miRNAs are important regulators of gene expression that are frequently deregulated in cancer, with aberrant DNA methylation being an epigenetic mechanism involved in this process. We previously identified miRNA promoter regions active in normal mammary cell types and here we analyzed which of these promoters are targets of aberrant DNA methylation in human breast cancer cell lines and breast tumor specimens. Using 5-methylcytosine immunoprecipitation coupled to miRNA tiling microarray hybridization, we performed comprehensive evaluation of DNA methylation of miRNA gene promoters in breast cancer. We found almost one third (55/167) of miRNA promoters were targets for aberrant methylation in breast cancer cell lines. Breast tumor specimens displayed DNA methylation of majority of these miRNA promoters, indicating that these changes in DNA methylation might be clinically relevant. Aberrantly methylated miRNA promoters were, similar to protein coding genes, enriched for promoters targeted by polycomb in normal cells. Detailed analysis of selected miRNA promoters revealed decreased expression of miRNA linked to increased promoter methylation for mir-31, mir-130a, let-7a-3/let-7b, mir-155, mir-137 and mir-34b/mir-34c genes. The proportion of miRNA promoters we found aberrantly methylated in breast cancer is several fold larger than that observed for protein coding genes, indicating an important role of DNA methylation in miRNA deregulation in cancer.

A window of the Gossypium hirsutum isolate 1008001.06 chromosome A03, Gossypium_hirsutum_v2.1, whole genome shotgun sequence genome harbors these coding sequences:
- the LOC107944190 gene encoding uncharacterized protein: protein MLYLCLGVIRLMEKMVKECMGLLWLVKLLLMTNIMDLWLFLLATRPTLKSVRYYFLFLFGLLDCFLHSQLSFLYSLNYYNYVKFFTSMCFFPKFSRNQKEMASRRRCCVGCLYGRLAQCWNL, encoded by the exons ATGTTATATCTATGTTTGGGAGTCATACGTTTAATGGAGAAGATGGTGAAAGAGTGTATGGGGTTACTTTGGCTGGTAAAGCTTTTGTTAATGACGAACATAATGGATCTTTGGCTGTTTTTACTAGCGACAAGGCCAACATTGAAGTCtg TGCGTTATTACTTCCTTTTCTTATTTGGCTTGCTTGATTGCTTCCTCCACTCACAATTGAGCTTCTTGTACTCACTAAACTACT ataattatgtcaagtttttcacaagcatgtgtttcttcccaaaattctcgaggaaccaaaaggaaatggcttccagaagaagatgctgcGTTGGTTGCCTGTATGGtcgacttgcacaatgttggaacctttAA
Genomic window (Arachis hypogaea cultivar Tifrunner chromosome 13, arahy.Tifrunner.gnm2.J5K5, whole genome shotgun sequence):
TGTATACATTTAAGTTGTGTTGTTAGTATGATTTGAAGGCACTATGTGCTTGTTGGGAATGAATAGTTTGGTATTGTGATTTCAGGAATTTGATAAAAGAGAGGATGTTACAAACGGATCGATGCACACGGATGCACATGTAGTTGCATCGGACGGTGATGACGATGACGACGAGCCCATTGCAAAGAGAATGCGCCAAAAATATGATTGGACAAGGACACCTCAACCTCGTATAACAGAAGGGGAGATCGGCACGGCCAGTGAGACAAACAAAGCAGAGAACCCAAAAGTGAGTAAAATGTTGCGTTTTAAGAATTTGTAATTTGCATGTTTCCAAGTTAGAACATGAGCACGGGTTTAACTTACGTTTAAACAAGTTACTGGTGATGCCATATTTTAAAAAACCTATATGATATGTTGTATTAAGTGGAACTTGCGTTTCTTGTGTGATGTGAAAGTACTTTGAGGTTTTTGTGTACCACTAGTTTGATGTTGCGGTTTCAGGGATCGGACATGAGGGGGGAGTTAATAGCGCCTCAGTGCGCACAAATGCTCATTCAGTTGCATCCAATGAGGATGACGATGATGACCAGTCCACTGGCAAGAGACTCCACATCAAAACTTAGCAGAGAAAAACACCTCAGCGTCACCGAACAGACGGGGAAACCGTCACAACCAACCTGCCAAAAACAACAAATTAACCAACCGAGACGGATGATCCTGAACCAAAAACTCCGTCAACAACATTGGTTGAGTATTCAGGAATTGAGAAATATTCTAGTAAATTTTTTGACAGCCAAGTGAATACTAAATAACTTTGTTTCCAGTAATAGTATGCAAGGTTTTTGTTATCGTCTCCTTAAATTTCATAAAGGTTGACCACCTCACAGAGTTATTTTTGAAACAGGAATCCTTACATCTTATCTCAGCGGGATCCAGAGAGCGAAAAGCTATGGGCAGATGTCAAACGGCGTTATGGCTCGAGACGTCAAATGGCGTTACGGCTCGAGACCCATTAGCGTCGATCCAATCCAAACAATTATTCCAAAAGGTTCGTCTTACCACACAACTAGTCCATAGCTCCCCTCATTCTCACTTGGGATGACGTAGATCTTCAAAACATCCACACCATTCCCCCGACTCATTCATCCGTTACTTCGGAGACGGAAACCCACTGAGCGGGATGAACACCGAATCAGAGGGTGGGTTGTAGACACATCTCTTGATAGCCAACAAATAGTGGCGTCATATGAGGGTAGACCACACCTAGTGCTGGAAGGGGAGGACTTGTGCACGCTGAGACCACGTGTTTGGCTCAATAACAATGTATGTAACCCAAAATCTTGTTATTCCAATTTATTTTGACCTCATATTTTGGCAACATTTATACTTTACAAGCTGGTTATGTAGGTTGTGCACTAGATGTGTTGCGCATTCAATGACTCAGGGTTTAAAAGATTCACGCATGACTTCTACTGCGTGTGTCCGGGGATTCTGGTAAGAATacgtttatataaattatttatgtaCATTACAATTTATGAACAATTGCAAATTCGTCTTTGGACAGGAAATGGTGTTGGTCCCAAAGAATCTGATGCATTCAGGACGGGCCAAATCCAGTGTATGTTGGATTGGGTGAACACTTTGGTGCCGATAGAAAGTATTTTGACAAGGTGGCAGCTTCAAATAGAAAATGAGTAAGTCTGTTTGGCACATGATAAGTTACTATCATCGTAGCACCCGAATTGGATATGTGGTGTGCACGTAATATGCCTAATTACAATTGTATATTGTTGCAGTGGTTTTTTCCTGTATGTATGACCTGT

8. Effects of cytosine modifications on DNA flexibility and nucleosome mechanical stability

    Science.gov (United States)

    Ngo, Thuy T. M.; Yoo, Jejoong; Dai, Qing; Zhang, Qiucen; He, Chuan; Aksimentiev, Aleksei; Ha, Taekjip